Updating NAV and Windows 7 on laptop that I haven't used for a year
November 3, 2013 6:09 AM   Subscribe

Am I likely to get a virus on a laptop that hasn't been updated for a year, while I wait for new updates?


I am trying to update the security (NAV) and Windows updates on a laptop I bought last year. However, I am worried that the laptop might be compromised while I'm waiting for the latest updates to download.

Is it possible to get the updates posted to me by the relevant companies on CDs? What is the probability of getting a virus during the download?

Thank you for your assistance.
posted by Musashi Daryl to Computers & Internet (4 answers total)
A lot of us remember the "4 minutes until infected" tests of unpatched Windows XP systems of a few years ago. But the rollout of SP 2 for XP, which included a software firewall that, by default, was turned on and configured to automatically disallow unrequested incoming connections, greatly reduced the problems of worm style infections spreading automatically. And all subsequent Windows versions have had this feature, too.

It's great if you can pre-download all your patches and updates for Windows and whatever anti-virus and security products you intend to use. Even better if you can slipstream them all into an install image from which you can do your actual install, and not have to connect your machine to any network until it is fully patched and configured, as well as having a backup image of the configured installation created. Doing all that can give you a demonstrable point of install security, from which all your subsequent activities can be referenced, and a quick way to recover to a known good state from any future problem.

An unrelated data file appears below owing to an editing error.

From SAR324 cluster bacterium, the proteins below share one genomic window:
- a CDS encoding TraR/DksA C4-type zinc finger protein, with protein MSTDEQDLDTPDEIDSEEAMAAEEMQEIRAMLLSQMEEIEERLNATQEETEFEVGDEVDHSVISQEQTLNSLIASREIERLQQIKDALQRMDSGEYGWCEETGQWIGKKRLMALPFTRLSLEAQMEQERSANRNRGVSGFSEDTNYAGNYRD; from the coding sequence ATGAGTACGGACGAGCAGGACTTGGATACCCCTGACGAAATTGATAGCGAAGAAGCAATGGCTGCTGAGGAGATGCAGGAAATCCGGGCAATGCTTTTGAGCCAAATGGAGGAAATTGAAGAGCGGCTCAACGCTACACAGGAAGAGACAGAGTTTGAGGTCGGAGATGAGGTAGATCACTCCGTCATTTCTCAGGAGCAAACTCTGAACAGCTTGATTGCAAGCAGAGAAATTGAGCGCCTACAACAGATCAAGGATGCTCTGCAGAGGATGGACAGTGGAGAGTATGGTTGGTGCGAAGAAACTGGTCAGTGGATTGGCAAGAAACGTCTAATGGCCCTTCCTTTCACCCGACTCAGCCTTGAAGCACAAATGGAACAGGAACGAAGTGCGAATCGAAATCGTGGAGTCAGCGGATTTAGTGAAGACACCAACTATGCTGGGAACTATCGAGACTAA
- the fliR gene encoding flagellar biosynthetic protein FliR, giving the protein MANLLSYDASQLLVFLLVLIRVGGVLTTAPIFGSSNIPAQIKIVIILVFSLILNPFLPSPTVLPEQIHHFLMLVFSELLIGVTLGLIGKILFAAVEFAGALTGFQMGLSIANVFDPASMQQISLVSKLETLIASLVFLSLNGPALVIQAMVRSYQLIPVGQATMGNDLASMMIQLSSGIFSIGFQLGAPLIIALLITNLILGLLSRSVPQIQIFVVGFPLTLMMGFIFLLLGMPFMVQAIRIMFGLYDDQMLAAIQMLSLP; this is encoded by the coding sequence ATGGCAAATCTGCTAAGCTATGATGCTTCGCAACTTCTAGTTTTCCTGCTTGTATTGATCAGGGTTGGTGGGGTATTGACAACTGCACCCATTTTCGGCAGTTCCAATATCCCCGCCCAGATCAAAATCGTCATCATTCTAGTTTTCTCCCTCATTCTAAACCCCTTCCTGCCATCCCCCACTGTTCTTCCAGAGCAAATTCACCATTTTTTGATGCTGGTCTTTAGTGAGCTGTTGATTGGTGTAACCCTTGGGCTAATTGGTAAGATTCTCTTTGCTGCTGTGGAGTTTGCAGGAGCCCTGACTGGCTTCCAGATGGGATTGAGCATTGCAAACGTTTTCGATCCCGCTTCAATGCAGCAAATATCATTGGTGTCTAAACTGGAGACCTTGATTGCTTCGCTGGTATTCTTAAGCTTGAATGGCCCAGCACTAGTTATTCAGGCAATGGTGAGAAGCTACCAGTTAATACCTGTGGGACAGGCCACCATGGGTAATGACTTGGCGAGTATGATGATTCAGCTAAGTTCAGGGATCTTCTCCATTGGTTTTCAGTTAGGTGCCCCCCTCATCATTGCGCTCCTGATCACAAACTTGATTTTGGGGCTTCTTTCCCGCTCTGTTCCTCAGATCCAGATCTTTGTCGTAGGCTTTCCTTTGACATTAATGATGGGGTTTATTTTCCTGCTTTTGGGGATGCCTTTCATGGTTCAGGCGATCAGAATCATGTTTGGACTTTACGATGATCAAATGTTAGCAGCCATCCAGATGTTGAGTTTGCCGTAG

But it's more work to set up, and only you can decide if the extra effort and time involved is worth the small risk you are taking in doing a standard install, and network update.
posted by paulsc at 6:53 AM on November 3, 2013 [1 favorite]

You're likely behind a home router, which probably has some firewall options that provide some safety.
posted by theora55 at 7:15 AM on November 3, 2013

Are you behind a router? If you're behind a (properly configured router) and you don't do anything else dangerous (download or open anything that's not your anti-virus) then you're pretty safe. Not downloading/opening anything protects you from threats on your computer, and the router protects you from threats trying to connect to your computer.
posted by anaelith at 7:17 AM on November 3, 2013

Unless you're installing on a network that's absolutely infested with viruses and you have your firewall off, you should be fine. Just don't browse the web.
posted by empath at 6:56 AM on November 4, 2013

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